Circular economy + Australian manufacturing: what you need to know

circular economy

The waste industry has called for $150 million “circular economy and action plan” to fix recycling uncertainty. So, what is a circular economy and why is it important for Australian manufacturers? Here’s what you need to know.

If you haven’t heard by now, there are big changes afoot in the world of waste. China imposed a ban on 24 types of foreign solid waste and recyclable material in January. This has left Australia, which relies heavily on China as a destination for more than 600,000 tonnes of waste per year, looking for other opportunities.

But rather than trying to find new export markets, there’s another solution that could help avoid this waste going to landfill: the creation of a circular economy.

The Waste Management Association of Australia (WMAA) and the Australian Council of Recycling (ACOR) have come together to call on all government ministers to work with industry in developing and implementing an Australian Circular Economy & Recycling Action Plan.

However, a circular economy is much more than recycling; it would transform Australian manufacturing as we know it.

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Let’s look at the basics of a circular economy…

 

What is a circular economy?

Currently we have a traditional linear economy: we take, make, use and dispose. It’s also called the “throwaway society” because of the sheer amount of stuff we throw away. Today’s economy is built on a fast turnover principle. Think about your mobile phone: you are encouraged to swap your phone within a year or two – even if there’s nothing wrong with it.

A circular economy is essentially the opposite, it means we keep resources in circulation for as long as possible. We extract maximum value from them while in use, then recover and regenerate products and materials at the end of their service life. Products are repaired, reused or upgraded rather than being thrown away.

This means designing products for longevity and reparability, while also designing waste out of the system. Waste from factories, for example, becomes a valuable input for another process.

 

Is Lean manufacturing + Industry 4.0 together the next level of operational excellence in reducing waste?

 

What are the advantages of a circular economy?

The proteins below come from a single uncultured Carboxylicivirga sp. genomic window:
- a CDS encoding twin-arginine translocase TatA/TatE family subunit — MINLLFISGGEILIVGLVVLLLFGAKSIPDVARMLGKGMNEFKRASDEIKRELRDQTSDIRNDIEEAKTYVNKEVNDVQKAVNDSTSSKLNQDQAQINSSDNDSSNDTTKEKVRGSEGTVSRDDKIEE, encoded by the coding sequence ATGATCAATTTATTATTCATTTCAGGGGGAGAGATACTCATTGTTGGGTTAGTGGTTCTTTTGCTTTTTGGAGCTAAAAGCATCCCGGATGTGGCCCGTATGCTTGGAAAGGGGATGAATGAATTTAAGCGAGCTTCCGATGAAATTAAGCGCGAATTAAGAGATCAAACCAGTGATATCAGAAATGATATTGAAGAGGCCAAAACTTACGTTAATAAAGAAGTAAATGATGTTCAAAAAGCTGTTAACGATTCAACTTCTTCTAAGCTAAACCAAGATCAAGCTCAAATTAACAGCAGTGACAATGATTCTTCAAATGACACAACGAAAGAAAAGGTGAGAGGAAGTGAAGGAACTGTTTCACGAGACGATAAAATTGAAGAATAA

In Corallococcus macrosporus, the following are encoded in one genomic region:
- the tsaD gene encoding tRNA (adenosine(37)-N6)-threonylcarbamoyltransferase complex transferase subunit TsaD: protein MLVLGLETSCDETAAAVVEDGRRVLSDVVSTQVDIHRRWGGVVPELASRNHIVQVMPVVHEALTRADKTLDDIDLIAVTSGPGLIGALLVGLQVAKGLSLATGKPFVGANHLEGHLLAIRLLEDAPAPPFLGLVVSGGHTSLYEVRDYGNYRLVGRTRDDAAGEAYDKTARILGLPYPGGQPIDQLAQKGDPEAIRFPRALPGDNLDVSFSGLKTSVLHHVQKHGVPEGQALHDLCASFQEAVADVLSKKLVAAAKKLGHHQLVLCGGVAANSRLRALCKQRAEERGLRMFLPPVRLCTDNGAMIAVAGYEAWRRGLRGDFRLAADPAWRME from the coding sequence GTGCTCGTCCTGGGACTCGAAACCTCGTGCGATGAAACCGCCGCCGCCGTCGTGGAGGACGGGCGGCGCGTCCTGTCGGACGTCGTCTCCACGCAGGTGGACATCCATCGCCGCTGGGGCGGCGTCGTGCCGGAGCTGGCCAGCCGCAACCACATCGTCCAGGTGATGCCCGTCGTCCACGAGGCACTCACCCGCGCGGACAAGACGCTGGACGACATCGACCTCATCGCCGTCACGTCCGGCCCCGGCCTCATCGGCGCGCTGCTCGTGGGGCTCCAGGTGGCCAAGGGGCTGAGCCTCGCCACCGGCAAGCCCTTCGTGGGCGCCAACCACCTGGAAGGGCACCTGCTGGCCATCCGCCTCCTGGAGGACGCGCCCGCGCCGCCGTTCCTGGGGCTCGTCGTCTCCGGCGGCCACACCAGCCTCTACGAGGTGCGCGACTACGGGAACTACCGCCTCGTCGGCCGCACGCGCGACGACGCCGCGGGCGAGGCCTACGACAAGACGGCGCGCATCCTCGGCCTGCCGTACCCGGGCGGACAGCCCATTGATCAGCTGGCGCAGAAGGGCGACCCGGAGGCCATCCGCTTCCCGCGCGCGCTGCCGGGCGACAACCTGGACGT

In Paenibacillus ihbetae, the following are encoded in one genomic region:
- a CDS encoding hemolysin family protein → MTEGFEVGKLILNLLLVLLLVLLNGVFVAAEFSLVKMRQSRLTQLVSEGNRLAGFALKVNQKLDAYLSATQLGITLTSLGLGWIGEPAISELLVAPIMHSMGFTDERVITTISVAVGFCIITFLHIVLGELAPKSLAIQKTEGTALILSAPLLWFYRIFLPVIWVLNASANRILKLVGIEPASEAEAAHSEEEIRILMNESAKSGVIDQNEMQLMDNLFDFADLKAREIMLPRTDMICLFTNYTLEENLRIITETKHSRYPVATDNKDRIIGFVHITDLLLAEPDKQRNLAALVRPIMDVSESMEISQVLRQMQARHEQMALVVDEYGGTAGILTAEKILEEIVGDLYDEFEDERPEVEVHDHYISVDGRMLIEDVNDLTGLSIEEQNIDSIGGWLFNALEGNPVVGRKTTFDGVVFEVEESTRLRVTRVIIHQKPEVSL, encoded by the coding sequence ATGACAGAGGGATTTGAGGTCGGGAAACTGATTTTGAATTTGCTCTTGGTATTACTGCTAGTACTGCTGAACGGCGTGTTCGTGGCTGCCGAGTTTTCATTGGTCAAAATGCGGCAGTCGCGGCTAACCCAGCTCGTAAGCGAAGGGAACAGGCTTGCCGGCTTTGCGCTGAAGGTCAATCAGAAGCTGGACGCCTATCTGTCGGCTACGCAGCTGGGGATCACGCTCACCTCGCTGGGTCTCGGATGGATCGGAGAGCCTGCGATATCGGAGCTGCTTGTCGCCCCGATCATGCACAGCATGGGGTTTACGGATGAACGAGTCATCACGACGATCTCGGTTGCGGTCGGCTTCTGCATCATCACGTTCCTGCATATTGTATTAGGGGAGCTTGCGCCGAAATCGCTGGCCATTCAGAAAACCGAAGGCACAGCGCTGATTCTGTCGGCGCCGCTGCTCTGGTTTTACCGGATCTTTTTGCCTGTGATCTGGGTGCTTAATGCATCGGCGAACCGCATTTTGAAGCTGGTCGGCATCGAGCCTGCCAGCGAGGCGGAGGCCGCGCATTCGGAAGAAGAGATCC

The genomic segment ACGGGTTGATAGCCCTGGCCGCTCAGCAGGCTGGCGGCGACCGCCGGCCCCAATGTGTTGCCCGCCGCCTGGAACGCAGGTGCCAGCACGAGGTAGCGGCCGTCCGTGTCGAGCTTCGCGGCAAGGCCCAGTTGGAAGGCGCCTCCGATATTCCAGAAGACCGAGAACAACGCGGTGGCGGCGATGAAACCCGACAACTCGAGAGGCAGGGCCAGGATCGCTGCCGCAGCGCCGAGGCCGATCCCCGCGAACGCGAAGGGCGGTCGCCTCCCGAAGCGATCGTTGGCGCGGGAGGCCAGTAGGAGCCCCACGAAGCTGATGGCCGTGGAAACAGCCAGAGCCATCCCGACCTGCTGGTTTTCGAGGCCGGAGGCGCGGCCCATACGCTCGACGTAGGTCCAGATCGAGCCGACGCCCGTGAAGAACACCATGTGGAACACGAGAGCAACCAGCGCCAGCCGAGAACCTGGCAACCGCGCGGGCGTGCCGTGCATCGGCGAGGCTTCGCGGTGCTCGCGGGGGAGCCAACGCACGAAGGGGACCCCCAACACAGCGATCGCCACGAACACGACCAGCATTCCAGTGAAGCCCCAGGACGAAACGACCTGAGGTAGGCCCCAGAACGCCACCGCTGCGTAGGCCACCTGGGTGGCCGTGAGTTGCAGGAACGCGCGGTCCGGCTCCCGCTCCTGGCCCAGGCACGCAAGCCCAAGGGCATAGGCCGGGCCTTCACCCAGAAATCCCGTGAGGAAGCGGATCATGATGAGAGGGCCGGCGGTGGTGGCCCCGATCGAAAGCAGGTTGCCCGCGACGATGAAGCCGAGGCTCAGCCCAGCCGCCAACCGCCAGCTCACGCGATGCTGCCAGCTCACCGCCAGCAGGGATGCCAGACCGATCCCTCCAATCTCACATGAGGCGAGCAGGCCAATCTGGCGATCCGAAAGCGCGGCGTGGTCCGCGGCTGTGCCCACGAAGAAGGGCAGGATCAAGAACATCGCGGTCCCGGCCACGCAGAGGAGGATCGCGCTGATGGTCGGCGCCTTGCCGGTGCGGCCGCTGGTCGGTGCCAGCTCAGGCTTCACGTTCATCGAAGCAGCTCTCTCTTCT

One of the biggest advantages of a circular economy is its potential to create new opportunities for growth. By extending the life of products and material, we can recover the full value of products, which in turn creates new business opportunities, revenue streams and jobs. The result is a more competitive Australian economy.

At the same time, it prevents the over-generation of waste and reduces the environmental impacts of mining, resource extraction, refining, manufacturing and consumption.

One great example is UK supermarket Sainsbury’s recent announcement that one of its stores would “close the loop” by using its own food waste to power the store.

 

Interested in how the world is tackling food waste? Or what the National Food Waste Strategy means for food labelling?

 

How can we transition to a circular economy?

As Einstein said: “We can’t solve problems by using the same kind of thinking we used when we created them.” The circular economy requires a radical rethink about the way we make stuff. We need to design products that can be “made to be made again”.

Naturally, this isn’t an easy task. Some activities that would be needed to transition to a circular economy include:

  1. Collaboration: A circular economy can only take place if businesses, government and industry work together, share information and best practices, and innovate. For example, by promoting co-operation across different industries, we can work towards “closing the loop” whereby waste streams from one become inputs to another. (You may find this blog on collaborative manufacturing)
  2. Data collection and sharing: Data lies at the heart of the circular economy. This is where the Industrial Internet of Things (IIoT), or Industry 4.0, can help the transition. With the IIOT, each component that goes into a manufacturing process can tracked through its lifecycle. The data collected allows supply-chain players to know the source of the product, how it was produced, and the resources consumed.
  3. Extended producer responsibility: For a circular economy to work, there also needs to be extended producer responsibility(EPR). This means manufacturers and producers are responsible for the products they make or sell, and any packaging, when they become waste.